So I poured out my black, little heart all over the auditorium stage, and I talked to these high schoolers the same as I would to anyone else (minus the normal slathering of curse words and a few punches pulled to stay in bounds on hot topics like suicide). To my mind, if I could decide to try to kill myself at 12, how could I talk to them like children who had never experienced anything? Age 17 was the most formative in my life, and that is right where they are right now. It had to be the raw honesty.

After that chunk, I continued on my little story of being published and being an author as a side job, all the basics of my books and what they involve. Then I opened it up for questions.

img_5687

Q&A is my favorite part. I enjoy the questions; I do far better with them than giving a speech. The interaction keeps me out of my own head. The kids were really fun to chat with. They asked me a range of questions, from the canned questions their teachers expected reports on to just random things like my favorite color or favorite Walking Dead character (Negan, currently). They asked about my family, my kids reading my horror writing, why I would write if it didn’t make money, all the things I might write in the future.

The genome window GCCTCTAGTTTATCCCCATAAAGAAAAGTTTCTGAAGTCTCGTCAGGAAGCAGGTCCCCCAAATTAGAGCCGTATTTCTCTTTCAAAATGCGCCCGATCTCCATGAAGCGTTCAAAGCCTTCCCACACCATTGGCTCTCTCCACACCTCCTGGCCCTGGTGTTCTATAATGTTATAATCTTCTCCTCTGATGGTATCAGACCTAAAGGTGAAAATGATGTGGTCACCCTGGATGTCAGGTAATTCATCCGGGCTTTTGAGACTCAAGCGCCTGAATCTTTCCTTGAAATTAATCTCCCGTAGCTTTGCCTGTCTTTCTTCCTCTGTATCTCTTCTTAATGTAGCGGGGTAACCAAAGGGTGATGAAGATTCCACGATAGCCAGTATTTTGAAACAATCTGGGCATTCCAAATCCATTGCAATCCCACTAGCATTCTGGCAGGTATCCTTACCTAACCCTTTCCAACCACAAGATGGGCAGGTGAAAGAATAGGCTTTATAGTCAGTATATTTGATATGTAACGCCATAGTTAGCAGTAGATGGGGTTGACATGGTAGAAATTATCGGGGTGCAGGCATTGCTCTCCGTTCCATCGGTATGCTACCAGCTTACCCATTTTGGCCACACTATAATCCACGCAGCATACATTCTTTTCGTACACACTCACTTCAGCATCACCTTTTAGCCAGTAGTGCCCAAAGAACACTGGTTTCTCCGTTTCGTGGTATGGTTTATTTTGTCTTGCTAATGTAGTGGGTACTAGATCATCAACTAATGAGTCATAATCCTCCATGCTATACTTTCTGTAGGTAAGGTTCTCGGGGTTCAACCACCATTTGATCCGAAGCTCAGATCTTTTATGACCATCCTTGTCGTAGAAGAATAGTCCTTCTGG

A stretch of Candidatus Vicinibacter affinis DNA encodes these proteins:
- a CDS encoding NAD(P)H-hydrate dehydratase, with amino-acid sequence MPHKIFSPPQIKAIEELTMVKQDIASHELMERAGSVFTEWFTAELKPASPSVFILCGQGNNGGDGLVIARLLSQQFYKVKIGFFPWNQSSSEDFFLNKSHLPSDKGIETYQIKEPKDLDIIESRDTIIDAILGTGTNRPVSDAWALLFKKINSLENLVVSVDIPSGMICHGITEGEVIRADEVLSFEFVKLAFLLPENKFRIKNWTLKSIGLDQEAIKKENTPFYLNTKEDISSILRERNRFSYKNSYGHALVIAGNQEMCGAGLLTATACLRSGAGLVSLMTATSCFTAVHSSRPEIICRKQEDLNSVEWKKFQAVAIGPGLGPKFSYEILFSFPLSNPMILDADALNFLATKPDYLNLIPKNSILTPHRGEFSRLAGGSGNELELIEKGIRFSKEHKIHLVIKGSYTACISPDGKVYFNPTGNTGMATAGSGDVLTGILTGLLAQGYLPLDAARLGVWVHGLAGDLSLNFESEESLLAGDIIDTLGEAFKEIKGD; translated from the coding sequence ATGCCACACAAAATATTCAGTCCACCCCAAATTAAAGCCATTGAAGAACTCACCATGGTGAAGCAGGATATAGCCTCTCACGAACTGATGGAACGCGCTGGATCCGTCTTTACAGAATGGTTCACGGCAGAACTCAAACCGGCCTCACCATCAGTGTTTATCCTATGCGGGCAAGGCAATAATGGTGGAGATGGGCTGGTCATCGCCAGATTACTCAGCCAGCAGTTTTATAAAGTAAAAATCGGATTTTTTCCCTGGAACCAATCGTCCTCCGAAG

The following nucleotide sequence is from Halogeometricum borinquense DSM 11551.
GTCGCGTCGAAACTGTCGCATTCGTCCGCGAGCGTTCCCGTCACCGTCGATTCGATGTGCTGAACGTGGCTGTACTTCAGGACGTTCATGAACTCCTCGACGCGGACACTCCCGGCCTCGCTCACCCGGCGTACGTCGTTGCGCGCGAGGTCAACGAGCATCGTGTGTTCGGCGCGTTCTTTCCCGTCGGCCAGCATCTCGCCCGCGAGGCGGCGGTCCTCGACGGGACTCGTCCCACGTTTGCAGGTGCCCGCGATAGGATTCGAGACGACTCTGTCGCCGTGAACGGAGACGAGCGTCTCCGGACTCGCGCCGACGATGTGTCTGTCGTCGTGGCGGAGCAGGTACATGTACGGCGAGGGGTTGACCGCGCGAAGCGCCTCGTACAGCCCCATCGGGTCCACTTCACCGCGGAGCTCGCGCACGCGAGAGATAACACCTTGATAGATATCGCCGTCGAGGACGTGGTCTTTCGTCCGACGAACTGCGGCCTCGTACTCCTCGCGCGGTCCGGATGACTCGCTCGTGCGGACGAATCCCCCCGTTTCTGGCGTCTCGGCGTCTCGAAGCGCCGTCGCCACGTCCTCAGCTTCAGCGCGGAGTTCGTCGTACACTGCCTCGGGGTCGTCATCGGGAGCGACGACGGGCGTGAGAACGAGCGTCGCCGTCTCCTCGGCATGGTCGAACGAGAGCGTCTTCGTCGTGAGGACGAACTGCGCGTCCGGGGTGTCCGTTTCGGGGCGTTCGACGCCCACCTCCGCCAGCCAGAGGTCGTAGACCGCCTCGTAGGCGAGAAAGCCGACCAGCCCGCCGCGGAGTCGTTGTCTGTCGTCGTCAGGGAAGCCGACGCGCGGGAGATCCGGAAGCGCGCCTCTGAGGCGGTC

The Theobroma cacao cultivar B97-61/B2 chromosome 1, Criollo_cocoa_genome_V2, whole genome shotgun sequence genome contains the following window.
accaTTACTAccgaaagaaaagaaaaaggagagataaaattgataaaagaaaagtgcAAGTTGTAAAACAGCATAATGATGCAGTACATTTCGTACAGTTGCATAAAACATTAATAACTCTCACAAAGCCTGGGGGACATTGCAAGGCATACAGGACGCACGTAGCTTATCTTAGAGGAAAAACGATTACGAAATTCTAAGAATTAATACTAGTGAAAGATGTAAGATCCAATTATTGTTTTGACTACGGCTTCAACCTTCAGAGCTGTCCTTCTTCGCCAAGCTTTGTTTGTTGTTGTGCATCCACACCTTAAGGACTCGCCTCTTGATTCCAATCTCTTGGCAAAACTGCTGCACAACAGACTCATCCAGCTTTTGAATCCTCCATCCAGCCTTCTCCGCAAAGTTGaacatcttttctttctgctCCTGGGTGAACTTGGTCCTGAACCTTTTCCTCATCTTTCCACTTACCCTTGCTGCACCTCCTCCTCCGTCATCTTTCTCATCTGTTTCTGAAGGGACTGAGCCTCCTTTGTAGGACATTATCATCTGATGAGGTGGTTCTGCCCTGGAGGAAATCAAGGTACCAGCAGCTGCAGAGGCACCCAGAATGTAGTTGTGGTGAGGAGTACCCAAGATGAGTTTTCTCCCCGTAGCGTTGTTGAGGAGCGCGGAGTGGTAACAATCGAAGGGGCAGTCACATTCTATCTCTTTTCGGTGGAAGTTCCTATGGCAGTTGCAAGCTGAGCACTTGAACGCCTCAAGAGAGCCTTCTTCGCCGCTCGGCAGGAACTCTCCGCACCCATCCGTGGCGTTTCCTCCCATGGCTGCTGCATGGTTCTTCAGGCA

After many sessions, I had kids come up and talk to me one-on-one. Some wanted to talk about their writing or being sent to the counseling center for it (been there!). Some wanted to talk about their favorite book franchise. Some just wanted to talk.

I think I got better and better with each delivery of the speech. I at least became less dependant on my notes. Though it was just utterly exhausting. By the last two periods, I was giving my speech while sitting on the steps to the stage. Maybe not very professional but it is what I needed. I do not know how teachers do it.

Overall, I think it went really well. I ended up enjoying the experience completely. The teachers were awesome to work with. The kids were fun to interact with. It was surreal to walk the halls and have them whisper about who I was as I passed. The pseudo celebrity experience is still just strange for me. Mostly fun though.